Beck Richards struggled to keep his battered pickup on the bluff and out of the Pacific Ocean. Up ahead the dirt road ended at a sheer cliff. He stopped and studied the coastal sage, searching for a turnoff back to the highway.

“Where are we? I don’t recognize this stretch.” Beck glanced at Parry Simms, his navigator and best friend. Parry slept soundly. “Hey.” Beck punched him in the arm. “Wake up.”

Parry yawned and muttered drowsy gibberish.

“You’re supposed to be navigating,” Beck said.


“Sorry, bro. Tired.”

They searched the map for a beach they’d camped at years ago, a good place to sleep at night and surf at dawn, but the contours revealed nothing. With dusk approaching, they decided to camp on the bluff and backtrack in the morning.

Beck studied the empty Baja coastline, sandstone headlands the shade of creamed coffee. The air hung rich with ocean, sage, and burning refuse. A turkey vulture circled overhead in a sinister, slow glide. Broken glass littered the ground. He felt uneasy, had a weird sensation of being watched.


They unloaded camping gear, cooked rudimentary burritos, and drank three beers each. Dusk settled over the desert. The sky bled red to black, endless. After dark, they spread a tarp near the bluff and unrolled their sleeping bags.

The moon floated high and clear in the east, a thick cloudbank crept over the ocean and muddied the western darkness. As Beck drifted into slumber, he was jerked awake by headlights bumping up the road. The lights drew closer and stopped a hundred feet from camp. Beck sat up in his sleeping bag. Ten feet away, on the other side of the tarp, Parry snored obliviously.

“Psst,” Beck said. “Parry. Hey. Wake up.”

Parry moaned and shifted but remained asleep.

The headlights darkened and Beck saw the outline of a pickup truck and the silhouettes of several men standing in the bed. He heard clipped chatter, a hacking cough, and a breaking bottle. Then everything went quiet. Seconds passed with no sound or movement from the truck. A breeze ruffled the tarp, waves crumbled on the beach below. Nothing human.

He heard truck doors open and shut, the squeak of battered shocks. Five men crept into camp, rifles glinting in the moonlight. Beck glanced around, heart pounding. They were alone on the coastal bluff with no place to run or hide. He had to do something, had a few seconds to ward off impending disaster. His mind raced but came up blank, so he cowered in his sleeping bag.


The men circled the tarp. One of them pressed a pistol to Beck’s head. The moonlight illuminated a bent nose, face like leather. His eyes looked hard and distant. He reeked of liquor and desert and filthy denim.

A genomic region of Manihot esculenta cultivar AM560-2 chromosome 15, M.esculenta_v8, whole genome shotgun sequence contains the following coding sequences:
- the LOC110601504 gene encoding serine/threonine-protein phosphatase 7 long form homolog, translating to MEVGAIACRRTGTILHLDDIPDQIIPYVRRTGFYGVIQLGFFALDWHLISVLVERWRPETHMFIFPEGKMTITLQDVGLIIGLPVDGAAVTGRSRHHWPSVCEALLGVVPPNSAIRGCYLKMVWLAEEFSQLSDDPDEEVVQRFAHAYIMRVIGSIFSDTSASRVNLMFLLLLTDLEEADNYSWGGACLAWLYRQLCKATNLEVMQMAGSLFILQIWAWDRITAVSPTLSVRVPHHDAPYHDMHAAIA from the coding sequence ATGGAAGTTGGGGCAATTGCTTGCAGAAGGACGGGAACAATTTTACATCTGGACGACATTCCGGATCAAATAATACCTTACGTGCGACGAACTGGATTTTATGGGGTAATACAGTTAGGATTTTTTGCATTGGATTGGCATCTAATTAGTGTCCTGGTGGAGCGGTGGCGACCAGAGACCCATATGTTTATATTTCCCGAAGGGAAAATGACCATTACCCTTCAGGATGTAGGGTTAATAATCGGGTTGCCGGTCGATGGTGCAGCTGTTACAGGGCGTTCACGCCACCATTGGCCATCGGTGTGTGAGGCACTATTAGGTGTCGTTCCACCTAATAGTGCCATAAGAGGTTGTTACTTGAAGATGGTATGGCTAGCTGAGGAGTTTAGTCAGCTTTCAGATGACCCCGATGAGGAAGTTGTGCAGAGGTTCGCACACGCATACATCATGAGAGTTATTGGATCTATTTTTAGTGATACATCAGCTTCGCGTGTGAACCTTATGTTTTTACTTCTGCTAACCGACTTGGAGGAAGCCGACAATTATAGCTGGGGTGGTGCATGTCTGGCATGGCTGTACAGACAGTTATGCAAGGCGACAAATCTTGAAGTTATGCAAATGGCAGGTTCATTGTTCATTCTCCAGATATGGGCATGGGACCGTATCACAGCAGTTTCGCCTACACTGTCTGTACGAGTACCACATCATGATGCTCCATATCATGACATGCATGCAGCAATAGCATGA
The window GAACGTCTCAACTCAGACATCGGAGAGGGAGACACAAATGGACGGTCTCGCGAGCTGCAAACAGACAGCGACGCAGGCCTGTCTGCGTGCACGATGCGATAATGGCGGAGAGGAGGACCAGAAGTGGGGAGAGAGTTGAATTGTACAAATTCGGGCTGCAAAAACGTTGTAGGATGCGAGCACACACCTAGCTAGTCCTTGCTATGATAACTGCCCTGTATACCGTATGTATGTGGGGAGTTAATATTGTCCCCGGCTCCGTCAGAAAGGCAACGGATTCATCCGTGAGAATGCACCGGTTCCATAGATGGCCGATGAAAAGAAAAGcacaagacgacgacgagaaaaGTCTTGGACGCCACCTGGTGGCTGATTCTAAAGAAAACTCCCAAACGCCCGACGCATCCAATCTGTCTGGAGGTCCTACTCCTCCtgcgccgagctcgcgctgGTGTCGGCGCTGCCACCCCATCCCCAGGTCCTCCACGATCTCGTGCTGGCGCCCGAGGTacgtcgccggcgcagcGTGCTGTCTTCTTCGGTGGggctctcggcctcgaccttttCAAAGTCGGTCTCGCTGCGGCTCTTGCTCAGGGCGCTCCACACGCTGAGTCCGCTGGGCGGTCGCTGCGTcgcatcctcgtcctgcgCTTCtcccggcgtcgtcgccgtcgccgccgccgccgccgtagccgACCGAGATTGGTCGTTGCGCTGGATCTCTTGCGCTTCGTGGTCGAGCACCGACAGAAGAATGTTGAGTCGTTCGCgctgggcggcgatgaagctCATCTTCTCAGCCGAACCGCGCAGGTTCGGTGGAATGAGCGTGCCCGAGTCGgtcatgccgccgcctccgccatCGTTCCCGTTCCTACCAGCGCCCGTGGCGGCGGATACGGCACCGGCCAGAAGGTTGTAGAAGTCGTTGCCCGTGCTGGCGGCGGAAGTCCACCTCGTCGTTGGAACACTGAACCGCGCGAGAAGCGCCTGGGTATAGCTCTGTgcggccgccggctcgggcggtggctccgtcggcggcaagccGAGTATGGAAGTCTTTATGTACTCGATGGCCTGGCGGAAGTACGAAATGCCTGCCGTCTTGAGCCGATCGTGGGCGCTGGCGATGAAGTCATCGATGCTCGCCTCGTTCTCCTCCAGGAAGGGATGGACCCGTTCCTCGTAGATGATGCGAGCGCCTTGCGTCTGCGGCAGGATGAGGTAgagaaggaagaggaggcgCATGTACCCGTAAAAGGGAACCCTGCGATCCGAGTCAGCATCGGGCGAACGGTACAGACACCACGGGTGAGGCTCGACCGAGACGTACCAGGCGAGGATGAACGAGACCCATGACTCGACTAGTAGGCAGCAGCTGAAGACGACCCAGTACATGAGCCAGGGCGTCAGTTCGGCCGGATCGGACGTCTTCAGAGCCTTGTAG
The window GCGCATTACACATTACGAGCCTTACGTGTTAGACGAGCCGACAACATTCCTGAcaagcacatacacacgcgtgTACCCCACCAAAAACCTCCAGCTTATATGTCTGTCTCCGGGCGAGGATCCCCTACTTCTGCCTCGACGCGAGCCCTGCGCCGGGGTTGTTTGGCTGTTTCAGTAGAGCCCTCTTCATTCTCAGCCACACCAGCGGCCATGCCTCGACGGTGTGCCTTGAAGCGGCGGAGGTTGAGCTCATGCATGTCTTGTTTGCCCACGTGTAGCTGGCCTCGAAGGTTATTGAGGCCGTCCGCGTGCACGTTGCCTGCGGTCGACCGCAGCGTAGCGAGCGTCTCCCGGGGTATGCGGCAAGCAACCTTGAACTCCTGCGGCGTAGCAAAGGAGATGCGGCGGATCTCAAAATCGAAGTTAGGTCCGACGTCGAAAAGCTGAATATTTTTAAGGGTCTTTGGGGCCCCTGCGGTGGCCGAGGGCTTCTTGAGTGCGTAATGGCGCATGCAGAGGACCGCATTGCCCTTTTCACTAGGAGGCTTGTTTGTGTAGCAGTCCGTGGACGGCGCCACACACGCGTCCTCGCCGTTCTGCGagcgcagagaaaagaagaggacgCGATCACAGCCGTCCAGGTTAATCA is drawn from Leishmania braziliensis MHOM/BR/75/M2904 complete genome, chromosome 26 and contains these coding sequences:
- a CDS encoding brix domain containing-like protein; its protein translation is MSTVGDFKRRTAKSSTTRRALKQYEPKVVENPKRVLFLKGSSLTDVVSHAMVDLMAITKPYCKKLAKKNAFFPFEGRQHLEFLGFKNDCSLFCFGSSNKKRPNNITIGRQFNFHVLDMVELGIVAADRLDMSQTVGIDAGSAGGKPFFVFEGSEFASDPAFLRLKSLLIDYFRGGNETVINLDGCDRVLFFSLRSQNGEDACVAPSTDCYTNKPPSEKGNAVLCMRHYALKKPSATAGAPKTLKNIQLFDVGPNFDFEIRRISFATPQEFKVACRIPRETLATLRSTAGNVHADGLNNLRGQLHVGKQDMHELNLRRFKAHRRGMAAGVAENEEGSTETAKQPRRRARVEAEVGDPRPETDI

The bandido uttered a simple request: “Money.”

Beck just lay in his bag, frozen. The bandido yanked Beck to his feet and shoved him forward. When they reached his truck, Beck removed his wallet from under the seat. The man grabbed it and motioned toward Parry. Beck found Parry’s wallet in a duffel bag and handed it over. The bandido pushed Beck to the dirt. He gripped the pistol in his right hand and pinned Beck’s shoulder to the ground with his left. Beck’s face was just inches from the man’s hand and he saw tattooed in the crook of the left thumb and forefinger a snake, coiled and ready to strike, mouth agape, and fangs dripping with venom.

From his prone position, Beck caught glimpses of the thieves rummaging through camp. He heard the sound of shattering glass. Parry continued to sleep with a rifle barrel three inches from his head. Beck had never seriously considered his mortality until that moment, and if it ended right now, what had his life amounted to? Not much. Not much at all. He felt the dirt beneath his fingers and the cold metal against his neck and smelled the earth and sage and sweet, moist dank of the Pacific and the feral funk of this drunken shithead, and he thought about her and would they ever meet again and why had he waited and what had he feared and had he turned off the stove in his apartment and locked the front door?

After some minutes, the rustling around camp stopped and he heard voices trail away, distant commotion, a slamming door. The gun retreated from his neck. The bandido kicked him in the ribs and walked off. Beck lay in a fetal tuck, moaning, watching the red taillights retreat north.

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